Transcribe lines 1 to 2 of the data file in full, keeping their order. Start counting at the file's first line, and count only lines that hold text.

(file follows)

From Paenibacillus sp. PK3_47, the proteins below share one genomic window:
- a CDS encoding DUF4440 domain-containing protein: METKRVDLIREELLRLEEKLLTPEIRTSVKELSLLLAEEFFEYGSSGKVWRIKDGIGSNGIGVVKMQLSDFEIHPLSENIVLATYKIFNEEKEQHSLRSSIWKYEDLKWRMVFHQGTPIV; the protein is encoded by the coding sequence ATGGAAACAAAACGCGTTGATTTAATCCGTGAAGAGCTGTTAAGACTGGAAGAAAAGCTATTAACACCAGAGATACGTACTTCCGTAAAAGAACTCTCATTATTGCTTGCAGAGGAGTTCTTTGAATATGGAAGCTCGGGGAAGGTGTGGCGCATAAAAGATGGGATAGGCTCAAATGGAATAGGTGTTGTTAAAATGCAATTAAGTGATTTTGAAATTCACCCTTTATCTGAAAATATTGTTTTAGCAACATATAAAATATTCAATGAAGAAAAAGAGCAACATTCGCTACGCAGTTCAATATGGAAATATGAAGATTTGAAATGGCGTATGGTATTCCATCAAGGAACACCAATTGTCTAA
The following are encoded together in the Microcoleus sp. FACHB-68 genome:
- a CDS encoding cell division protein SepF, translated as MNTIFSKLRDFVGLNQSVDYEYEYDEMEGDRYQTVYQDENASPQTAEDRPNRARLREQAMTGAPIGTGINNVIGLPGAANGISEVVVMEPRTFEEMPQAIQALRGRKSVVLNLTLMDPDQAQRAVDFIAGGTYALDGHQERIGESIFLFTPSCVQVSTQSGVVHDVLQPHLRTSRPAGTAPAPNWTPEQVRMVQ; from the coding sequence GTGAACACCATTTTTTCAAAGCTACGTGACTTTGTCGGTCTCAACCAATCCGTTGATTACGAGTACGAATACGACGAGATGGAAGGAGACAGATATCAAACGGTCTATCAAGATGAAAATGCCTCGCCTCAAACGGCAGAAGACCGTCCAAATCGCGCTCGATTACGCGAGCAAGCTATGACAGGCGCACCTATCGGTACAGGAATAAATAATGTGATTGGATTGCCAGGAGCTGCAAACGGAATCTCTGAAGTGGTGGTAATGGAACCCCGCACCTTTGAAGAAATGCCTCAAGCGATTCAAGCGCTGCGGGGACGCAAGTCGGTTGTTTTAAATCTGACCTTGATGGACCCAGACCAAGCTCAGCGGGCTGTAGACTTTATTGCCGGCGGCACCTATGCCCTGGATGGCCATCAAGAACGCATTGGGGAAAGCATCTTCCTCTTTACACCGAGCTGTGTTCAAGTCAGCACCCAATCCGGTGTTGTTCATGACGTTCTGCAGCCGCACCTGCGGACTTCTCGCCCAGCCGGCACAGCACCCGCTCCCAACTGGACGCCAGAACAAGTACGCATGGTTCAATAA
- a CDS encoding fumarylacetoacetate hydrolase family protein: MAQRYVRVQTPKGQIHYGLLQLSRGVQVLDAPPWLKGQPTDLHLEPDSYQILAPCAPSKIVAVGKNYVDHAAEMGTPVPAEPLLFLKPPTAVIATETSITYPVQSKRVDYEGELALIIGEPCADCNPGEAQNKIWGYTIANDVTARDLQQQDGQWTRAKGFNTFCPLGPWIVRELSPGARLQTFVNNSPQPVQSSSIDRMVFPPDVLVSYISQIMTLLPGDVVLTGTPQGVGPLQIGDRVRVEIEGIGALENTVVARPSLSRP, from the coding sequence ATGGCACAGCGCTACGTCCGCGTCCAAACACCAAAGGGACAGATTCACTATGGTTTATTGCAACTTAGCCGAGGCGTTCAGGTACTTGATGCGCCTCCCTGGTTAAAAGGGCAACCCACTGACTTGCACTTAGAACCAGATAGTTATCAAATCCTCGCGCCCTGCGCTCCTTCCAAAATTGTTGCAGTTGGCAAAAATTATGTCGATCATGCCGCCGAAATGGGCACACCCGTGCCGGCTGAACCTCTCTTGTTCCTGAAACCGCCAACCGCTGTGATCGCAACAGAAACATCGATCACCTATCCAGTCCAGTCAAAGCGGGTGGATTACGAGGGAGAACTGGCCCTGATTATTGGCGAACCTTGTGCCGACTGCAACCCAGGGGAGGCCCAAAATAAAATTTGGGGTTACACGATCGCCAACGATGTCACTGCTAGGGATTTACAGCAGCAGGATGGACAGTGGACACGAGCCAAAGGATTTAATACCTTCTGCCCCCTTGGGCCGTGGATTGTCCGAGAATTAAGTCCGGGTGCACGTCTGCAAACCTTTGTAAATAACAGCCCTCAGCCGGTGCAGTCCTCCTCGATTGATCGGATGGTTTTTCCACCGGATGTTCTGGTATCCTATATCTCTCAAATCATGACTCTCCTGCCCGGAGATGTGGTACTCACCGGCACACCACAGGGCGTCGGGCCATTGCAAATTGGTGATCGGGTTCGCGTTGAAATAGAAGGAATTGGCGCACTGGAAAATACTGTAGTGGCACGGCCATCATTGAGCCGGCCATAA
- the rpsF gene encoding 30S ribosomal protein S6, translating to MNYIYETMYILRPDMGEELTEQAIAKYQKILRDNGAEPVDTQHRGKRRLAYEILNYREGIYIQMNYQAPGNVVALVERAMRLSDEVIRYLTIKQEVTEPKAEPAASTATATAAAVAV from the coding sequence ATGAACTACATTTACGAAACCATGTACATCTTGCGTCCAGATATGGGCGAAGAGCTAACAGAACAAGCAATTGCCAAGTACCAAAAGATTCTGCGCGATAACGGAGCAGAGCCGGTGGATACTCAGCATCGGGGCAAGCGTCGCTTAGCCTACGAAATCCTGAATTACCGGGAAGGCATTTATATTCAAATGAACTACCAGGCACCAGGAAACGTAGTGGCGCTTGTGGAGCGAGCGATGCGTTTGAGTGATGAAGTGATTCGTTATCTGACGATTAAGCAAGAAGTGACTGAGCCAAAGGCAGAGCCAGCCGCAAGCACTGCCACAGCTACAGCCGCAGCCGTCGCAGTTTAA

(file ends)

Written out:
From Paenibacillus sp. PK3_47, the proteins below share one genomic window:
- a CDS encoding DUF4440 domain-containing protein: METKRVDLIREELLRLEEKLLTPEIRTSVKELSLLLAEEFFEYGSSGKVWRIKDGIGSNGIGVVKMQLSDFEIHPLSENIVLATYKIFNEEKEQHSLRSSIWKYEDLKWRMVFHQGTPIV; the protein is encoded by the coding sequence ATGGAAACAAAACGCGTTGATTTAATCCGTGAAGAGCTGTTAAGACTGGAAGAAAAGCTATTAACACCAGAGATACGTACTTCCGTAAAAGAACTCTCATTATTGCTTGCAGAGGAGTTCTTTGAATATGGAAGCTCGGGGAAGGTGTGGCGCATAAAAGATGGGATAGGCTCAAATGGAATAGGTGTTGTTAAAATGCAATTAAGTGATTTTGAAATTCACCCTTTATCTGAAAATATTGTTTTAGCAACATATAAAATATTCAATGAAGAAAAAGAGCAACATTCGCTACGCAGTTCAATATGGAAATATGAAGATTTGAAATGGCGTATGGTATTCCATCAAGGAACACCAATTGTCTAA